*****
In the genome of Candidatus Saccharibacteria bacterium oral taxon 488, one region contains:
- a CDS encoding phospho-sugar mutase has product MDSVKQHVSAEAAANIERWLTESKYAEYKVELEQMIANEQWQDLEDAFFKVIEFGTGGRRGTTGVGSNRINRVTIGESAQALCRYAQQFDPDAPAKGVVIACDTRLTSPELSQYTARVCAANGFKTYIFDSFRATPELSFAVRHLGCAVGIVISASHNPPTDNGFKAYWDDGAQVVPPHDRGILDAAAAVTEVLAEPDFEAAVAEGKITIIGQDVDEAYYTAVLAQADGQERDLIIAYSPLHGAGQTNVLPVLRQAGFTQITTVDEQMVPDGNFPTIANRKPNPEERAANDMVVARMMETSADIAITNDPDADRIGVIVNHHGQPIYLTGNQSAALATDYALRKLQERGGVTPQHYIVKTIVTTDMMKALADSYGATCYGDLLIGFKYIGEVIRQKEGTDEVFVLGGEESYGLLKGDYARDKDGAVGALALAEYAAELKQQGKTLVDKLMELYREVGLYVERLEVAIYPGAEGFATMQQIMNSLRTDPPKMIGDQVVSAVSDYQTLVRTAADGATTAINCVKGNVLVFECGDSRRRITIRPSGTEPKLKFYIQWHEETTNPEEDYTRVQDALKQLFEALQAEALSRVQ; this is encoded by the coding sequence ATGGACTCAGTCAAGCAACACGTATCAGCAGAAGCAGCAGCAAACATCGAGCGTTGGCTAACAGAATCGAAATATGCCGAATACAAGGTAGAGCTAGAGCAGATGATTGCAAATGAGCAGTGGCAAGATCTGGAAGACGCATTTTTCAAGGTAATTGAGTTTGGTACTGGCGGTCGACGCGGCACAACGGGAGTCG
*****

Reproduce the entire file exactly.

In the genome of Candidatus Saccharibacteria bacterium oral taxon 488, one region contains:
- a CDS encoding phospho-sugar mutase has product MDSVKQHVSAEAAANIERWLTESKYAEYKVELEQMIANEQWQDLEDAFFKVIEFGTGGRRGTTGVGSNRINRVTIGESAQALCRYAQQFDPDAPAKGVVIACDTRLTSPELSQYTARVCAANGFKTYIFDSFRATPELSFAVRHLGCAVGIVISASHNPPTDNGFKAYWDDGAQVVPPHDRGILDAAAAVTEVLAEPDFEAAVAEGKITIIGQDVDEAYYTAVLAQADGQERDLIIAYSPLHGAGQTNVLPVLRQAGFTQITTVDEQMVPDGNFPTIANRKPNPEERAANDMVVARMMETSADIAITNDPDADRIGVIVNHHGQPIYLTGNQSAALATDYALRKLQERGGVTPQHYIVKTIVTTDMMKALADSYGATCYGDLLIGFKYIGEVIRQKEGTDEVFVLGGEESYGLLKGDYARDKDGAVGALALAEYAAELKQQGKTLVDKLMELYREVGLYVERLEVAIYPGAEGFATMQQIMNSLRTDPPKMIGDQVVSAVSDYQTLVRTAADGATTAINCVKGNVLVFECGDSRRRITIRPSGTEPKLKFYIQWHEETTNPEEDYTRVQDALKQLFEALQAEALSRVQ; this is encoded by the coding sequence ATGGACTCAGTCAAGCAACACGTATCAGCAGAAGCAGCAGCAAACATCGAGCGTTGGCTAACAGAATCGAAATATGCCGAATACAAGGTAGAGCTAGAGCAGATGATTGCAAATGAGCAGTGGCAAGATCTGGAAGACGCATTTTTCAAGGTAATTGAGTTTGGTACTGGCGGTCGACGCGGCACAACGGGAGTCG